How to beat andropause, the condition that ails all elderly males

How to beat andropause, the condition that ails all elderly males

Andropause is a medical condition, similar to the female menopause, that can affect men between the ages of 40 and 65. Men do not have a clear-cut signpost to mark the transition. In women estrogen drops dramatically at menopause, but testosterone levels in men drop very gradually over many years and decades. The bodily changes in andropause occur very gradually in men and may be accompanied by changes in attitudes and moods, fatigue, a loss of energy, sex drive, stamina, and physical agility.
Andropause may be triggered not only by declines in testosterone, but in the "female" hormone estrogen as well.

There is a growing interest, as well as a booming industry, in the use of testosterone therapy for middle-aged and older men. This interest has led to the definition of a new condition, termed 'andropause' implying that this condition is due to falling levels of testosterone. This trend risks replicating both the rejuvenation fads of a century ago and the recent experience in estrogen therapy for menopause that has been propelled for decades by advocacy substituting for reliable scientific evidence. Is testosterone therapy appropriate for men with symptoms of male menopause? There is no scientific agreement on this topic.
But it stands to reason that hormones should be used only as a last resort since they have serious risks if misused.

Andropause symptoms

Approximately 30% of men 60 to 70 years of age and 70% of men 70 to 80 years of age have low free testosterone levels. Symptoms and findings of testosterone deficiency are similar to those associated with aging which may include loss of energy, depressed mood, possible decrease in cognitive decline, decreased libido, potential erectile dysfunction, decreased muscle mass and strength, increased fat mass, frailty, osteopenia, and osteoporosis.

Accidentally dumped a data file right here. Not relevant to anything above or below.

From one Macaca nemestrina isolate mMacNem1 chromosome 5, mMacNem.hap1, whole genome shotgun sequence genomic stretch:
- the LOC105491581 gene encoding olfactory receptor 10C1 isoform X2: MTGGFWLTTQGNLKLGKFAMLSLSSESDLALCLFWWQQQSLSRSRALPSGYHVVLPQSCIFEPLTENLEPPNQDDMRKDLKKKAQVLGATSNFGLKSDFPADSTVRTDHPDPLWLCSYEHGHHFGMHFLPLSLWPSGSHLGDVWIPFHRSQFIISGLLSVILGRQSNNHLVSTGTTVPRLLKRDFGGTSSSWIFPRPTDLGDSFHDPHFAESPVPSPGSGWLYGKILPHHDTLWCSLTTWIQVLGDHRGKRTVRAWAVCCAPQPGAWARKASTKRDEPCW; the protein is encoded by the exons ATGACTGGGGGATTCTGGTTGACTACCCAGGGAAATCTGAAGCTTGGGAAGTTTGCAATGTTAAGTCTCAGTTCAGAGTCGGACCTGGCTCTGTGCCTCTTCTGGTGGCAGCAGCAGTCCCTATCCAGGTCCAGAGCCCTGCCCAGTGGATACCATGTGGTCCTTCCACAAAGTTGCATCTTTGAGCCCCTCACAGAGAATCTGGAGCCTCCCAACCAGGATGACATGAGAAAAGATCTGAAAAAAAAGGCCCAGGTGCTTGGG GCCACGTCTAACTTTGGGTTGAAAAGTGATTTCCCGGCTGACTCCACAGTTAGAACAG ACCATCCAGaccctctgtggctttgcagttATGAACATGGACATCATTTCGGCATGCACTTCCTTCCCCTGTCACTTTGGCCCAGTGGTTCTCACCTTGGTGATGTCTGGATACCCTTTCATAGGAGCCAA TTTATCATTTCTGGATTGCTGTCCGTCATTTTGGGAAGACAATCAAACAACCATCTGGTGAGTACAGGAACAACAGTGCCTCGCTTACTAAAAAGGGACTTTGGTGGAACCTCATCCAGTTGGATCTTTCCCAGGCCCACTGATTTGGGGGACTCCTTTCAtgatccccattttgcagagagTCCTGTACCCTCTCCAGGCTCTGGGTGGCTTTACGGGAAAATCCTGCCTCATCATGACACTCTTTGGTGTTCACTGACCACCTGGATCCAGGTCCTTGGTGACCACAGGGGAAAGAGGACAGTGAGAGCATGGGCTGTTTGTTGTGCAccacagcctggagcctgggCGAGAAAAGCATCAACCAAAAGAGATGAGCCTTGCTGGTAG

These may be reversed by treatment with hormones, however, at this time, medical doctors do not have a good understanding on how to reverse these symptoms without potentially exposing men to the potential harmful effects of long term exposure to androgens or other hormones.

Andropause or late-onset hypogonadism is a common disorder which increases in prevalence with advancing age. Diagnosis of late-onset of hypogonadism is based on presence of symptoms suggestive of testosterone deficiency - prominent among them are sexual symptoms like loss of libido, morning penile erection and erectile dysfunction; and demonstration of low testosterone levels. Adequate therapeutic modalities are currently available, but the benefits of treatment need to be balanced with the potential risks.

Andropause treatment

Several small clinical trials indicate that testosterone replacement therapy can improve many of these findings; however, the studies have not been powered to assess potential risks, such as the need for invasive treatment of benign prostatic hyperplasia, development of a clinical prostate cancer, or cardiovascular events. Thus, the benefit / risk ratio of testosterone replacement therapy and andropause treatment in aging men is not known.

An alternative to testosterone replacement is the use of the over the counter hormone DHEA that can be purchased with visiting a doctor's office. However, DHEA has similar side effects to testosterone.

Another potential treatment option is to address each of the andropause symptoms individually with diet, lifestyle changes, and natural supplements.